Measurements of area summation for luminance-modulated stimuli are typically confounded by variations in sensitivity across the retina. Recently we conducted a detailed analysis of sensitivity across the visual field (Baldwin et al, 2012) and found it to be well-described by a bilinear “witch’s hat” function: sensitivity declines rapidly over the first 8 cycles or so, more gently thereafter. Here we multiplied luminance-modulated stimuli (4 c/deg gratings and “Swiss cheeses”) by the inverse of the witch’s hat function to compensate for the inhomogeneity. This revealed summation functions that were straight lines (on double log axes) with a slope of -1/4 extending to ≥33 cycles, demonstrating fourth-root summation of contrast over a wider area than has previously been reported for the central retina. Fourth-root summation is typically attributed to probability summation, but recent studies have rejected that interpretation in favour of a noisy energy model that performs local square-law transduction of the signal, adds noise at each location of the target and then sums over signal area. Modelling shows our results to be consistent with a wide field application of such a contrast integrator. We reject a probability summation model, a quadratic model and a matched template model of our results under the assumptions of signal detection theory. We also reject the high threshold theory of contrast detection under the assumption of probability summation over area.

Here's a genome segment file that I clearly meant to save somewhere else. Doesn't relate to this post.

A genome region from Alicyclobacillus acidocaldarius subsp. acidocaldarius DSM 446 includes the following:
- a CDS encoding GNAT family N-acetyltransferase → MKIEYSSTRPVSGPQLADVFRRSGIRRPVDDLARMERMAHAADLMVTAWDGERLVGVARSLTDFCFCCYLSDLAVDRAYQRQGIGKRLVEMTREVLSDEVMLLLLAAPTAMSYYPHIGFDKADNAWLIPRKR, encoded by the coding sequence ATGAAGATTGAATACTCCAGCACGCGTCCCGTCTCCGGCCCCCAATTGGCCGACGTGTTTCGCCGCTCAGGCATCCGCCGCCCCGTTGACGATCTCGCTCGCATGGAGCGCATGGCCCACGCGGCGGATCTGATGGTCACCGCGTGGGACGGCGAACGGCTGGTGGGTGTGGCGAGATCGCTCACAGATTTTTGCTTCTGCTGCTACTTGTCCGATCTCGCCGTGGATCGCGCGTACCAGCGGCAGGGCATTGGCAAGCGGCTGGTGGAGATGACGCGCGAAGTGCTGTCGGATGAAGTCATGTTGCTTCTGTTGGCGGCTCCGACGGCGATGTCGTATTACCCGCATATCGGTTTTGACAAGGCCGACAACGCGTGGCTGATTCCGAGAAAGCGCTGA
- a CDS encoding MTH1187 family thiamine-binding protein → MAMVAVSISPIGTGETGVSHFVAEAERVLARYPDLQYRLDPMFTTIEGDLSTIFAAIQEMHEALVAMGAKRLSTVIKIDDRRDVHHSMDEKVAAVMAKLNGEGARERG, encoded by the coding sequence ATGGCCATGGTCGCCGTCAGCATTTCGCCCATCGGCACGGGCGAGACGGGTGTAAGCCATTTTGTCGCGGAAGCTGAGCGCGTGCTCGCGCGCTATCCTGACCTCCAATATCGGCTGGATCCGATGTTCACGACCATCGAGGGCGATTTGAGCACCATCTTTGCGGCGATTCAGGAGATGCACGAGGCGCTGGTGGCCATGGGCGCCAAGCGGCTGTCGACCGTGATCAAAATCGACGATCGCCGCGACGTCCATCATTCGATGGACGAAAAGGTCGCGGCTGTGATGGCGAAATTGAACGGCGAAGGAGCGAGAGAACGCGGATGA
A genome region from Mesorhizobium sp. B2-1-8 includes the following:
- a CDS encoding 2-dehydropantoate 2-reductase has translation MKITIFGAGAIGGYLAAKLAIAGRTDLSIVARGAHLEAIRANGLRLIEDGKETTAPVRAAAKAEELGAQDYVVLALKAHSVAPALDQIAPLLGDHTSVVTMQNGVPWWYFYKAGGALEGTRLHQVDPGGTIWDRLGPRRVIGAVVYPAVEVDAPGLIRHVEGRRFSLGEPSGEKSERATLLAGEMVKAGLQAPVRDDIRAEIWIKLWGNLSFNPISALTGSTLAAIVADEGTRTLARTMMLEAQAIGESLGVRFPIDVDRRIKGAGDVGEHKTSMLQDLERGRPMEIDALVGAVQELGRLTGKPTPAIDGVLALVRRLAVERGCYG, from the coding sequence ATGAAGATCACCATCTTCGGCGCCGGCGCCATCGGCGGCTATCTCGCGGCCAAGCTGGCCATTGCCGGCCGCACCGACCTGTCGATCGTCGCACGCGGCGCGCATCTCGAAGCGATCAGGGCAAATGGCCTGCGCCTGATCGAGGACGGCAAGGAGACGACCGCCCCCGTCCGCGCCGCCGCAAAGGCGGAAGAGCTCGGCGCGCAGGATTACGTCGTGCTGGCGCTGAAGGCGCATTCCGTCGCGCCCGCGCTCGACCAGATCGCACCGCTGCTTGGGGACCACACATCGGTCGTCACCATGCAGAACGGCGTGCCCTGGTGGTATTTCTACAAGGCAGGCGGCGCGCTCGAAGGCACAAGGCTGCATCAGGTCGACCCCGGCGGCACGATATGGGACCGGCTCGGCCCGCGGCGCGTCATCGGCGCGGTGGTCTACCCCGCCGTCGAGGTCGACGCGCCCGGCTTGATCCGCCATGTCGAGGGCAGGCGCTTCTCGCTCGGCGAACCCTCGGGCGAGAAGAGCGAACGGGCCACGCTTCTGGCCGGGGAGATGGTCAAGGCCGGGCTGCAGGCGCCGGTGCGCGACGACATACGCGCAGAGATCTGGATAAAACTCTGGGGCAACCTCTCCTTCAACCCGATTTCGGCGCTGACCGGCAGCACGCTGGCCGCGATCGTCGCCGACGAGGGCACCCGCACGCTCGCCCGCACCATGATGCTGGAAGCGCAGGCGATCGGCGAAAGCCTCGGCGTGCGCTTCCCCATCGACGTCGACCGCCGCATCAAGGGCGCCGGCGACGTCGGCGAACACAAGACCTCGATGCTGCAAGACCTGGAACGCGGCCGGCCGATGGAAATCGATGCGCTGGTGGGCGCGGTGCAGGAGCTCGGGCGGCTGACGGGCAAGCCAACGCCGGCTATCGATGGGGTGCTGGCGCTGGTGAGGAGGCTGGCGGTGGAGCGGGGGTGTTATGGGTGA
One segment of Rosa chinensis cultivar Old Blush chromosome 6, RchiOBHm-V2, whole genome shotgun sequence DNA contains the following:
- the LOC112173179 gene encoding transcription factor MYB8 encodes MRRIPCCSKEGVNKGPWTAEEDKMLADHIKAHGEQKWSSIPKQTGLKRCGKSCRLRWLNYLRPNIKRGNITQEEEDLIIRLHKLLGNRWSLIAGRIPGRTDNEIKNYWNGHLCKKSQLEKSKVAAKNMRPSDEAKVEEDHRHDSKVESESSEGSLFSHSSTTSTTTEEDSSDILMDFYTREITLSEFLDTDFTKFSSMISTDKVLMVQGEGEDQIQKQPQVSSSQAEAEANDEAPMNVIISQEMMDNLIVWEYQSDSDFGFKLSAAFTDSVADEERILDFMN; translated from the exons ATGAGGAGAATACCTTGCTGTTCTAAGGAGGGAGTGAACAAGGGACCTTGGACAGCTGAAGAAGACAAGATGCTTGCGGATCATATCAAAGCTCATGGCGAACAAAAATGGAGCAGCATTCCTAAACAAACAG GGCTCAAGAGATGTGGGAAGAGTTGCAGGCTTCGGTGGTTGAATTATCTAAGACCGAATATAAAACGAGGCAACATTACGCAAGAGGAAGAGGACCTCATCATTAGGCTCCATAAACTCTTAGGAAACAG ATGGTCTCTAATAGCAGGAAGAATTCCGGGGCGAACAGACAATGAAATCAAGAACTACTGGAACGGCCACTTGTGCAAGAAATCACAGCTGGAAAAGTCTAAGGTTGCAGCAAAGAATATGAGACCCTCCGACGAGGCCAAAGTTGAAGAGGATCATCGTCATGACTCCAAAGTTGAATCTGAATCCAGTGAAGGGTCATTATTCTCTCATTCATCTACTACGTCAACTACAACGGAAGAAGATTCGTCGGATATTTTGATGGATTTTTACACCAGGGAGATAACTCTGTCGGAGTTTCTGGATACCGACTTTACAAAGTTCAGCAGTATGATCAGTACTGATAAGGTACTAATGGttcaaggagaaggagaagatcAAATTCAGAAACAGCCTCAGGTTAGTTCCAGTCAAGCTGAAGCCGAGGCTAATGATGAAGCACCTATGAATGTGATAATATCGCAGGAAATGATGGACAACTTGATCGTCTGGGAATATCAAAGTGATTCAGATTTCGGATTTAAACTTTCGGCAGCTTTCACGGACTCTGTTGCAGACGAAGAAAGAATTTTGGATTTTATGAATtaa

Bibliographical note© 2015 ARVO
Funding: EPSRC (EP/H000038/1).
The raw data for the experiments reported here can be found at the following doi: http://dx.doi.org/10.17036/8733940b-83e9-4cbc-a4b6-9ba0f80e90d8
- visual perception
- retinal inhomogeneity
- contrast detection
- spatial vision
- spatial summation
- area summation
- fourth-root summation
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Fourth-root summation of contrast over area in the central visual field: no end in sight spatially inhomogeneous sensitivity is compensated by a witch's hat
Meese, T. S. (Creator) & Baldwin, A. (Creator), Aston Data Explorer, 22 Sep 2015